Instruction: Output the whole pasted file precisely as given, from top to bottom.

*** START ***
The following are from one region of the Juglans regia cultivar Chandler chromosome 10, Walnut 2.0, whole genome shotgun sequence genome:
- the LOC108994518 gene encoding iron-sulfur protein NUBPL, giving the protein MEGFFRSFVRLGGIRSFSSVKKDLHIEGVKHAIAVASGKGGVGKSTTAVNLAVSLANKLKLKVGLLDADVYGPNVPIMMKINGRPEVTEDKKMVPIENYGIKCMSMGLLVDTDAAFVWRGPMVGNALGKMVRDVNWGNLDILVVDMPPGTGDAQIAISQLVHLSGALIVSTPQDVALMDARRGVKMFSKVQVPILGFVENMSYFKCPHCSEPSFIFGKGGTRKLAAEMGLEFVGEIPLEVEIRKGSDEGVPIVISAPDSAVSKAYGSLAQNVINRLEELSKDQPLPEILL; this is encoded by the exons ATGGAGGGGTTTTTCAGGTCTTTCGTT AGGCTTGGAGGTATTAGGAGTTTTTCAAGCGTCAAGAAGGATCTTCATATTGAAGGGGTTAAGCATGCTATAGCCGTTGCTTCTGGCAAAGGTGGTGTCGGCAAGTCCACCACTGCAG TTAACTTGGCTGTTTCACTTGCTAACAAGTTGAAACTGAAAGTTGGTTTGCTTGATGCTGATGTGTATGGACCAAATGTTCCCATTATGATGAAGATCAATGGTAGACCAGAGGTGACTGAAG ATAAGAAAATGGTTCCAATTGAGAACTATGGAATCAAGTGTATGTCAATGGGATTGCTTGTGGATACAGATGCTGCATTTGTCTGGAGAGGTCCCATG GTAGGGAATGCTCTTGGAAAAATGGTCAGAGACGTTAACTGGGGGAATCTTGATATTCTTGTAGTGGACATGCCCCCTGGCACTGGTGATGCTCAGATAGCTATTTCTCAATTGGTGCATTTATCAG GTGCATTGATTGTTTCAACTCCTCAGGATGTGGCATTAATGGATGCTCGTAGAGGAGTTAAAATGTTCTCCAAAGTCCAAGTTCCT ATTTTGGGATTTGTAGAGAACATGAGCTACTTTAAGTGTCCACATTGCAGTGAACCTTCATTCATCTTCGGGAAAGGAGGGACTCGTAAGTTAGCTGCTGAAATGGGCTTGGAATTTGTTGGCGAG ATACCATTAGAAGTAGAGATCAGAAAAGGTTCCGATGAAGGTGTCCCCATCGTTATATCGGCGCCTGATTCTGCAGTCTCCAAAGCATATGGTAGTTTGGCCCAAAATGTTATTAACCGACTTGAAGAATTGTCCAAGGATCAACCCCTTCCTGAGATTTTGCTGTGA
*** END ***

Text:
The following are from one region of the Juglans regia cultivar Chandler chromosome 10, Walnut 2.0, whole genome shotgun sequence genome:
- the LOC108994518 gene encoding iron-sulfur protein NUBPL, giving the protein MEGFFRSFVRLGGIRSFSSVKKDLHIEGVKHAIAVASGKGGVGKSTTAVNLAVSLANKLKLKVGLLDADVYGPNVPIMMKINGRPEVTEDKKMVPIENYGIKCMSMGLLVDTDAAFVWRGPMVGNALGKMVRDVNWGNLDILVVDMPPGTGDAQIAISQLVHLSGALIVSTPQDVALMDARRGVKMFSKVQVPILGFVENMSYFKCPHCSEPSFIFGKGGTRKLAAEMGLEFVGEIPLEVEIRKGSDEGVPIVISAPDSAVSKAYGSLAQNVINRLEELSKDQPLPEILL; this is encoded by the exons ATGGAGGGGTTTTTCAGGTCTTTCGTT AGGCTTGGAGGTATTAGGAGTTTTTCAAGCGTCAAGAAGGATCTTCATATTGAAGGGGTTAAGCATGCTATAGCCGTTGCTTCTGGCAAAGGTGGTGTCGGCAAGTCCACCACTGCAG TTAACTTGGCTGTTTCACTTGCTAACAAGTTGAAACTGAAAGTTGGTTTGCTTGATGCTGATGTGTATGGACCAAATGTTCCCATTATGATGAAGATCAATGGTAGACCAGAGGTGACTGAAG ATAAGAAAATGGTTCCAATTGAGAACTATGGAATCAAGTGTATGTCAATGGGATTGCTTGTGGATACAGATGCTGCATTTGTCTGGAGAGGTCCCATG GTAGGGAATGCTCTTGGAAAAATGGTCAGAGACGTTAACTGGGGGAATCTTGATATTCTTGTAGTGGACATGCCCCCTGGCACTGGTGATGCTCAGATAGCTATTTCTCAATTGGTGCATTTATCAG GTGCATTGATTGTTTCAACTCCTCAGGATGTGGCATTAATGGATGCTCGTAGAGGAGTTAAAATGTTCTCCAAAGTCCAAGTTCCT ATTTTGGGATTTGTAGAGAACATGAGCTACTTTAAGTGTCCACATTGCAGTGAACCTTCATTCATCTTCGGGAAAGGAGGGACTCGTAAGTTAGCTGCTGAAATGGGCTTGGAATTTGTTGGCGAG ATACCATTAGAAGTAGAGATCAGAAAAGGTTCCGATGAAGGTGTCCCCATCGTTATATCGGCGCCTGATTCTGCAGTCTCCAAAGCATATGGTAGTTTGGCCCAAAATGTTATTAACCGACTTGAAGAATTGTCCAAGGATCAACCCCTTCCTGAGATTTTGCTGTGA